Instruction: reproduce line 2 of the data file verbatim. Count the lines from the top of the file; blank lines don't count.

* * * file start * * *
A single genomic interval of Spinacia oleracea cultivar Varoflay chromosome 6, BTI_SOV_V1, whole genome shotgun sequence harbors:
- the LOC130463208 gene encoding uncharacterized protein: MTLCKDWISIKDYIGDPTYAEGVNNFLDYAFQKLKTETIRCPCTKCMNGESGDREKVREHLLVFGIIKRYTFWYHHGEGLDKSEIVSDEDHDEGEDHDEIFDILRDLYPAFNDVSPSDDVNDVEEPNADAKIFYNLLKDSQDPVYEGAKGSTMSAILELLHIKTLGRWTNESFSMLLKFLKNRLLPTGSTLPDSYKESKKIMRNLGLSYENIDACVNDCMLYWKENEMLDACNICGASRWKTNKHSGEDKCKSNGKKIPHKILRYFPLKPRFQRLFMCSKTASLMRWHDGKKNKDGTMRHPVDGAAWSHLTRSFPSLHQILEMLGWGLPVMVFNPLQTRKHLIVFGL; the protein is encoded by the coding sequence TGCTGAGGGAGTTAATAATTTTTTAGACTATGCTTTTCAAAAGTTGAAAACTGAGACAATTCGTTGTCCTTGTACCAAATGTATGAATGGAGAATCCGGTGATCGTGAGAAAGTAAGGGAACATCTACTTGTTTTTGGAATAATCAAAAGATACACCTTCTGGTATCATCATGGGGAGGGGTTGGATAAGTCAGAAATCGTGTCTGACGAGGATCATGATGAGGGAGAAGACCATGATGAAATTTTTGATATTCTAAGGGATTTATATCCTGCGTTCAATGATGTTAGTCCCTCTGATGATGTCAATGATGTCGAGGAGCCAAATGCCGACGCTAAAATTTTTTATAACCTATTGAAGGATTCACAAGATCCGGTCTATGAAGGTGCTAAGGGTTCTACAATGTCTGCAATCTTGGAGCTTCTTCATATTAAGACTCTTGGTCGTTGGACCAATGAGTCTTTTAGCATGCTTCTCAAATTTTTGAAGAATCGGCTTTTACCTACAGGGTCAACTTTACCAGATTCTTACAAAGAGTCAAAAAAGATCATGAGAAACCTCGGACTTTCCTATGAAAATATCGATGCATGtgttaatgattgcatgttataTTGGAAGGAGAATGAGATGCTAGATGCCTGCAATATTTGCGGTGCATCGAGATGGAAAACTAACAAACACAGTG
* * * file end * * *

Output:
- the LOC130463208 gene encoding uncharacterized protein: MTLCKDWISIKDYIGDPTYAEGVNNFLDYAFQKLKTETIRCPCTKCMNGESGDREKVREHLLVFGIIKRYTFWYHHGEGLDKSEIVSDEDHDEGEDHDEIFDILRDLYPAFNDVSPSDDVNDVEEPNADAKIFYNLLKDSQDPVYEGAKGSTMSAILELLHIKTLGRWTNESFSMLLKFLKNRLLPTGSTLPDSYKESKKIMRNLGLSYENIDACVNDCMLYWKENEMLDACNICGASRWKTNKHSGEDKCKSNGKKIPHKILRYFPLKPRFQRLFMCSKTASLMRWHDGKKNKDGTMRHPVDGAAWSHLTRSFPSLHQILEMLGWGLPVMVFNPLQTRKHLIVFGL; the protein is encoded by the coding sequence TGCTGAGGGAGTTAATAATTTTTTAGACTATGCTTTTCAAAAGTTGAAAACTGAGACAATTCGTTGTCCTTGTACCAAATGTATGAATGGAGAATCCGGTGATCGTGAGAAAGTAAGGGAACATCTACTTGTTTTTGGAATAATCAAAAGATACACCTTCTGGTATCATCATGGGGAGGGGTTGGATAAGTCAGAAATCGTGTCTGACGAGGATCATGATGAGGGAGAAGACCATGATGAAATTTTTGATATTCTAAGGGATTTATATCCTGCGTTCAATGATGTTAGTCCCTCTGATGATGTCAATGATGTCGAGGAGCCAAATGCCGACGCTAAAATTTTTTATAACCTATTGAAGGATTCACAAGATCCGGTCTATGAAGGTGCTAAGGGTTCTACAATGTCTGCAATCTTGGAGCTTCTTCATATTAAGACTCTTGGTCGTTGGACCAATGAGTCTTTTAGCATGCTTCTCAAATTTTTGAAGAATCGGCTTTTACCTACAGGGTCAACTTTACCAGATTCTTACAAAGAGTCAAAAAAGATCATGAGAAACCTCGGACTTTCCTATGAAAATATCGATGCATGtgttaatgattgcatgttataTTGGAAGGAGAATGAGATGCTAGATGCCTGCAATATTTGCGGTGCATCGAGATGGAAAACTAACAAACACAGTG